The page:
Hermantown temporarily bans sale and use of e-cigarettesHermantown has temporarily snuffed out the sale and use of electronic cigarettes inside public spaces while it considers a more permanent solution.
By: Peter Passi, Duluth News Tribune
Hermantown has temporarily snuffed out the sale and use of electronic cigarettes inside public spaces while it considers a more permanent solution.
The impetus for a six-month moratorium on the vapor-producing devices came from Duluth, according to Hermantown City Administrator John Mulder.
Earlier this month, Duluth passed a resolution subjecting the sale and use of e-cigarettes to the same regulations as the combustible tobacco products they are designed to mimic.
“Like Duluth, we had some questions about these products. Not to criticize Duluth, but instead of taking immediate action the way they did, we decided to put a six-month moratorium in place to give us time to study what we ought to do,” said Hermantown Mayor Wayne Boucher.
“We want to take the emotion out of this issue and simply weigh the facts,” he said.
The idea of a moratorium also appealed to Mulder, who said: “Instead of just reacting, we wanted to take a more thoughtful approach.”
“We’re trying to get ahead of any problems and protect people, but the question is: How do we do that without unnecessarily hurting commerce?” Boucher said.
Although of a limited duration, Hermantown’s temporary moratorium is more restrictive than Duluth’s recently adopted ordinance, which still allows shops to sell e-cigarettes but regulates where they may be used.
No public opposition has yet surfaced to the moratorium in Hermantown, according to Mulder and Boucher, who both say they are aware of no business that had been selling e-cigarettes in the city.
Brian Annis publicly suggested he might open a business specializing in e-cigarettes and other vapor-producing devices in Hermantown instead of Duluth, as he had originally planned, due to the ordinance passed by the Duluth City Council on Sept. 9.
Annis declined to return calls or to respond to e-mails from the Duluth News Tribune Wednesday, but a Facebook page for his venture, called Lake Effect Vapor E-Cigarettes & Vapor Lounge, indicates he is proceeding with the build-out of a shop in Duluth.
Annis’ business model originally called for an area in the store where customers could test out e-cigarettes and sample different flavors of vapor solutions. That would not be allowed indoors under Duluth’s new ordinance.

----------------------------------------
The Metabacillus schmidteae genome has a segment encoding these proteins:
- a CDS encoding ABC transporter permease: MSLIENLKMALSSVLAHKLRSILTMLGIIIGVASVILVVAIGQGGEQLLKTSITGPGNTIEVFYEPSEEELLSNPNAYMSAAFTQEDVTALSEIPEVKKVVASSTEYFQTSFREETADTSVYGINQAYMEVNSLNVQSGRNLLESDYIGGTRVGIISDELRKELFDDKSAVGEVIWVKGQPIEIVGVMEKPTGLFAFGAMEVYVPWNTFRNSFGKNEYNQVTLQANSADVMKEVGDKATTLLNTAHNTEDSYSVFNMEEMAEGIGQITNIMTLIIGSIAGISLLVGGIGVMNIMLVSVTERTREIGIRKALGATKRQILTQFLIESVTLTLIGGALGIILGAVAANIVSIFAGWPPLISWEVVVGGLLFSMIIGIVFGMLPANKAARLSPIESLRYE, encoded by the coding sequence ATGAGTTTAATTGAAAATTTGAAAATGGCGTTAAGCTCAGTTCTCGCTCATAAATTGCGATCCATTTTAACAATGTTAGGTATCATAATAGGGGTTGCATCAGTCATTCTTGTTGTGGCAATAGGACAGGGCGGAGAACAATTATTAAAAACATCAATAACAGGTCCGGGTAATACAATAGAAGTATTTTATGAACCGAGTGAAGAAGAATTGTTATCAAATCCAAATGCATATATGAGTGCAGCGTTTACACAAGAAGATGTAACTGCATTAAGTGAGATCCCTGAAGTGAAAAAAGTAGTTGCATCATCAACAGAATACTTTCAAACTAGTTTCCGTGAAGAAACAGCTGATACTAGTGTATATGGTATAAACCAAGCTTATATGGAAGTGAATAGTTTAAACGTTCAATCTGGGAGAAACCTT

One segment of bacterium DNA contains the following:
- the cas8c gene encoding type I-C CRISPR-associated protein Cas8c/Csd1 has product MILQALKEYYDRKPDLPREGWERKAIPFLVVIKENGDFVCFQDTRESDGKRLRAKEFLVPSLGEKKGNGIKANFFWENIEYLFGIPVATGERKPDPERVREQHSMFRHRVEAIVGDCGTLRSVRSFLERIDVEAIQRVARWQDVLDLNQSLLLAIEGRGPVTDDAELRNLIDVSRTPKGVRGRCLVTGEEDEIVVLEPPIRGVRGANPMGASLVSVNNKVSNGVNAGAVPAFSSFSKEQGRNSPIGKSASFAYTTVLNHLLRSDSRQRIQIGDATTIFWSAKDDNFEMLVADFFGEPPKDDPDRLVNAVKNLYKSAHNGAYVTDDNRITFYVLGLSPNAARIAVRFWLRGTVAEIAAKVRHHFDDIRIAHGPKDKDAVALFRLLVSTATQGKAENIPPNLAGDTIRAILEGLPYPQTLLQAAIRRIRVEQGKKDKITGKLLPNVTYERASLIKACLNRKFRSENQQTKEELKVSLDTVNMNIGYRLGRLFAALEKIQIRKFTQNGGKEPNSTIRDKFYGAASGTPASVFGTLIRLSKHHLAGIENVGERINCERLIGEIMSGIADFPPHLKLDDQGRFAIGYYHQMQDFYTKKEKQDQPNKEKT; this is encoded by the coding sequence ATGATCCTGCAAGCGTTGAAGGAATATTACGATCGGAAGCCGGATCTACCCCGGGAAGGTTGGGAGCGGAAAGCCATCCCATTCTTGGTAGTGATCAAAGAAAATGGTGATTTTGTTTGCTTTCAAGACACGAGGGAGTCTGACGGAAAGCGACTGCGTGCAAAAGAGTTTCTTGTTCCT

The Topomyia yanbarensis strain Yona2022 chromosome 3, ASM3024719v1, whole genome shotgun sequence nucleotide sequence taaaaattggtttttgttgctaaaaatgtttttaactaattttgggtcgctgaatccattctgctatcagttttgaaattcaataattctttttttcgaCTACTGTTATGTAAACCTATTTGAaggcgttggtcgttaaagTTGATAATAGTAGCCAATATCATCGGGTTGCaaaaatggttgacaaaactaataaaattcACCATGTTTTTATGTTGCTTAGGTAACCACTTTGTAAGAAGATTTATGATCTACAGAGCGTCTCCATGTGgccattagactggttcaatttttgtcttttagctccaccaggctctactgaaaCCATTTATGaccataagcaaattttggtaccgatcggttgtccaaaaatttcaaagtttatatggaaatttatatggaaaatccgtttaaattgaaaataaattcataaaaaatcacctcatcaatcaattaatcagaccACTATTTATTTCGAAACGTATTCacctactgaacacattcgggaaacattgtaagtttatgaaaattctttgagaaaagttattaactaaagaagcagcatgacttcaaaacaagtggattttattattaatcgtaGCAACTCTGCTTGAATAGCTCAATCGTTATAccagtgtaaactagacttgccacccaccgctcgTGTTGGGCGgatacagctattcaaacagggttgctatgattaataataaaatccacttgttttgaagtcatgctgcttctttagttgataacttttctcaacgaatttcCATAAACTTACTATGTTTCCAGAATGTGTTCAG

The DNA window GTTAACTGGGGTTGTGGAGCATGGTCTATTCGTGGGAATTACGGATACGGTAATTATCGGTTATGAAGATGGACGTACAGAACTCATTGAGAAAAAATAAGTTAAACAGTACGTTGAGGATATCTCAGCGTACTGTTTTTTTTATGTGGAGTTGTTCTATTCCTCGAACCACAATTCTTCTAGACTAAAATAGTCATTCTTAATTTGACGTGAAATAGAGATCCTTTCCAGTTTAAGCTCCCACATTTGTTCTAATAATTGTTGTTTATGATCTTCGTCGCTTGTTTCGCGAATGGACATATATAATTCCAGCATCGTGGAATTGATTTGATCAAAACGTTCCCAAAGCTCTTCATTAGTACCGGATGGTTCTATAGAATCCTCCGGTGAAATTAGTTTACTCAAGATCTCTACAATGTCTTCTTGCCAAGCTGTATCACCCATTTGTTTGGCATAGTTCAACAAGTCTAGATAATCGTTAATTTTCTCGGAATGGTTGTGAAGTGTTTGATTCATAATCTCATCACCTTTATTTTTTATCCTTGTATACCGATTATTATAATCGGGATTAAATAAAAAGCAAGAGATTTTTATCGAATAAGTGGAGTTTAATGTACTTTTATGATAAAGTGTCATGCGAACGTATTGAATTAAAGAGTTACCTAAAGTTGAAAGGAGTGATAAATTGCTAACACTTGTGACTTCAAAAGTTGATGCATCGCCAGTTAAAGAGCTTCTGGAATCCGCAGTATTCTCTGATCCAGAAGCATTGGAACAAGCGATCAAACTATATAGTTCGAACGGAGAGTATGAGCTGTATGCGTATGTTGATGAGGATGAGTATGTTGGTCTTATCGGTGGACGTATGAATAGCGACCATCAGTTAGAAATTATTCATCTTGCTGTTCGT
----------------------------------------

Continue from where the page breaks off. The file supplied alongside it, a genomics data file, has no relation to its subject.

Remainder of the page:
A shop called E-Cig Empire opened in the mall area before the Duluth ordinance was passed.
Without any regulations of its own, Hermantown could have become an attractive refuge for other retailers selling e-cigarettes in the Duluth market, as well, according to Mulder.
“We didn’t want a situation where people thought: If we can’t do business in Duluth, we can go to Hermantown,” he said.
Duluth City Councilor Jennifer Julsrud was one of the authors of Duluth’s new e-cigarette ordinance and said she is pleased to see other cities, such as Hermantown, looking to regulate the cigarette-simulating devices.
“I think what Hermantown is doing now validates what we did here in Duluth,” she said.
Proponents of e-cigarettes have argued that they are a safe and effective tool to wean people off tobacco, which poses a greater danger to people’s health.
Gregory Conley, legislative director for Consumer Advocates for Smoke-Free Alternatives Association, testified before the Duluth City Council that e-cigarette users are exposed to only 1 percent of the risk conventional smokers are.
He told councilors: “If enacted, these ordinances, as written, would not only not benefit public health but would have the perverse consequence of actually protecting cigarette markets,” he warned.
Julsrud places little stock in the claims of e-cigarette benefits and referred to the devices as “a clever way to get around the law.” She warned that left unchecked, the industry would come to addict a new generation of users, just as tobacco companies did with conventional cigarettes.
Boucher said Hermantown has successfully used moratoriums in the past as an opportunity to develop city policy. He pointed to regulations of adult-oriented businesses in the community as a prior example.
Mulder expects debate over the merits and risks of e-cigarettes will continue for some time to come.
“I don’t think we’ll be able to reach a definitive medical conclusion in six months, but I think we can come up with some sort of rules that people will feel comfortable with going forward,” he said.
Hermantown’s moratorium will remain in effect until March 31, 2014, or until the Hermantown City Council adopts a more permanent regulatory stance, whichever comes first.